New York - The Coins, Medals and Banknotes Department at Bonhams is pleased to announce the sale of one of the finest known examples of the extremely rare (1906) Korea 20 Won gold coin on December 13 in New York. This specimen traces its lineage as follows: Lipno Collection, November 1961; Louis Eliasberg Collection, April 2005; a general coin auction, March 2006; and the Vermuele, Ward, and Mexico Maxico Sale, January 2010, as lot 1575 where it sold for $155,250.

The present piece, graded MS64 NGC, appears to rank among the highest of all surviving examples, richly lustrous with fully struck surfaces and devices. A light amount of natural, original golden-peach patina.

Gold coins of 20, 10 and 5 Won appeared just as Korea's independence was being extinguished. These were the only gold issues struck by the country prior to annexation. The vast majority of each denomination was retained as backing for gold notes, and nearly all of these reserve specimens were melted after Korea was annexed to Japan in 1910. A very tiny number escaped, thanks to determined numismatists such as H.A. Ramsden of the pioneer Japanese numismatic firm of Jun Kobayagawa, who rescued a handful of 5 Won pieces. Reportedly 2,506 of the 20 Won were struck in 1906, but the number now extant is minuscule with only a few pieces known in any grade.

Struck in Osaka, Japan, the obverse features a curled dragon depicted in a beaded circle which clutches the Pearl of Celestial Wisdom. The surrounding legend states the national name (Dae Han), Regnal date, and denomination in the Korean phonetic alphabet. On the reverse, the vertically placed denomination is under a Korean plum flower crest within a rose and plum wreath.

Auction history finds two Extremely Fine (circulated) examples have been offered in recent years; one in 1982 which brought $25,000 and the other in December 1996 which realised $34,000.

The illustrated auction catalogue for the December 2012 sale will be available online for review and purchase in the weeks preceding the sale at www.bonhams.com/us. For more information about the department, please visit www.bonhams.com/uscoins.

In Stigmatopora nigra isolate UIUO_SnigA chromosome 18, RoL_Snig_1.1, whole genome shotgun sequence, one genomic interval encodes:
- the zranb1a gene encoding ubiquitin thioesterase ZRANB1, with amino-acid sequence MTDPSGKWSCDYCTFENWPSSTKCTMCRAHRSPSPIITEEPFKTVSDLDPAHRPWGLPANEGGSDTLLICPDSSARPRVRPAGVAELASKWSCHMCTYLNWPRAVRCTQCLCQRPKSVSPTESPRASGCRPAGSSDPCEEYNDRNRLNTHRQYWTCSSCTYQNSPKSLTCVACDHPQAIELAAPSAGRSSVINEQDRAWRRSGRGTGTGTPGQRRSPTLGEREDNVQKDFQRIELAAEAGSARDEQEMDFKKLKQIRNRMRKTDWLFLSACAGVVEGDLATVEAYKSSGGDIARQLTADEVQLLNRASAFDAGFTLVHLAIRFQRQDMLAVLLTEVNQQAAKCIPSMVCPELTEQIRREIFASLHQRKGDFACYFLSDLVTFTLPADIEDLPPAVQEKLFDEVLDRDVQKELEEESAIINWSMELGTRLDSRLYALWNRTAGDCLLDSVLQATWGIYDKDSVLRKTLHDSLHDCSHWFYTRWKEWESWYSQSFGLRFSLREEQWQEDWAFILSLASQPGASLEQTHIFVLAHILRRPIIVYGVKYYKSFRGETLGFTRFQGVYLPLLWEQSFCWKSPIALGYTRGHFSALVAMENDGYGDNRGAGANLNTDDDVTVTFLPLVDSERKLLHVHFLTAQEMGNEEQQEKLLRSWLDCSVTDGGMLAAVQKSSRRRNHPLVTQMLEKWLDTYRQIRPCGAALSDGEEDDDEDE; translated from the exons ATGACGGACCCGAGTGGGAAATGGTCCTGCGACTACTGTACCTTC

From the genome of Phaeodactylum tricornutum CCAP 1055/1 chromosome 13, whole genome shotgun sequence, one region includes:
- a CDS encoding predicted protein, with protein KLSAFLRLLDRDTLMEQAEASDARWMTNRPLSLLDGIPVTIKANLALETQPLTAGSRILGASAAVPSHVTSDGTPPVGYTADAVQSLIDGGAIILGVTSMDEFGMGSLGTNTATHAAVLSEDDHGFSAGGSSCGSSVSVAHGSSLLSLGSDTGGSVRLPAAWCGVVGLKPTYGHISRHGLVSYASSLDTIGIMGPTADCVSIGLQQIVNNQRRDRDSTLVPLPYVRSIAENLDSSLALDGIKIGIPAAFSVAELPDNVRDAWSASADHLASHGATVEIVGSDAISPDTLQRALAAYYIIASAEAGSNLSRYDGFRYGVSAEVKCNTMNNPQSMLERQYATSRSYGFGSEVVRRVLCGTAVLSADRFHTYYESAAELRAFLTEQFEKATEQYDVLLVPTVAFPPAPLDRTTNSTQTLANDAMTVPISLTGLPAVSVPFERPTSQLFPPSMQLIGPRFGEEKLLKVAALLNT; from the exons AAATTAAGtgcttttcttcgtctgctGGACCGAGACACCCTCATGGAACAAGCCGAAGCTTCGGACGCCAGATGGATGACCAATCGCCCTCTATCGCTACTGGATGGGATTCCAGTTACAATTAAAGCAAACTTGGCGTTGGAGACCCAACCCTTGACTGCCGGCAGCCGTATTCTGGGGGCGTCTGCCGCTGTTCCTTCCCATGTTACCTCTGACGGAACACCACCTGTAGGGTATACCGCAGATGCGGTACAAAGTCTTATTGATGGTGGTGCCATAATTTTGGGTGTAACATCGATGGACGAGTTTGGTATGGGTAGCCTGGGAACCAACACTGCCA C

London Preview: September 28-29 at Coinex

New York Preview: December 11-13

Auction: December 13, New York


NOTES FOR EDITORS

Bonhams, founded in 1793, is one of the world's largest auctioneers of fine art and antiques. The present company was formed by the merger in November 2001 of Bonhams & Brooks and Phillips Son & Neale. In August 2002, the company acquired Butterfields, the principal firm of auctioneers on the West Coast of America. Today, Bonhams offers more sales than any of its rivals, through two major salerooms in London: New Bond Street and Knightsbridge; and a further three in the UK regions and Scotland. Sales are also held in San Francisco, Los Angeles, Carmel, New York and Connecticut in the USA; and Germany, France, Monaco, Hong Kong and Australia. Bonhams has a worldwide network of offices and regional representatives in 25 countries offering sales advice and valuation services in 60 specialist areas. For a full listing of upcoming sales, plus details of Bonhams specialist departments go to www.bonhams.com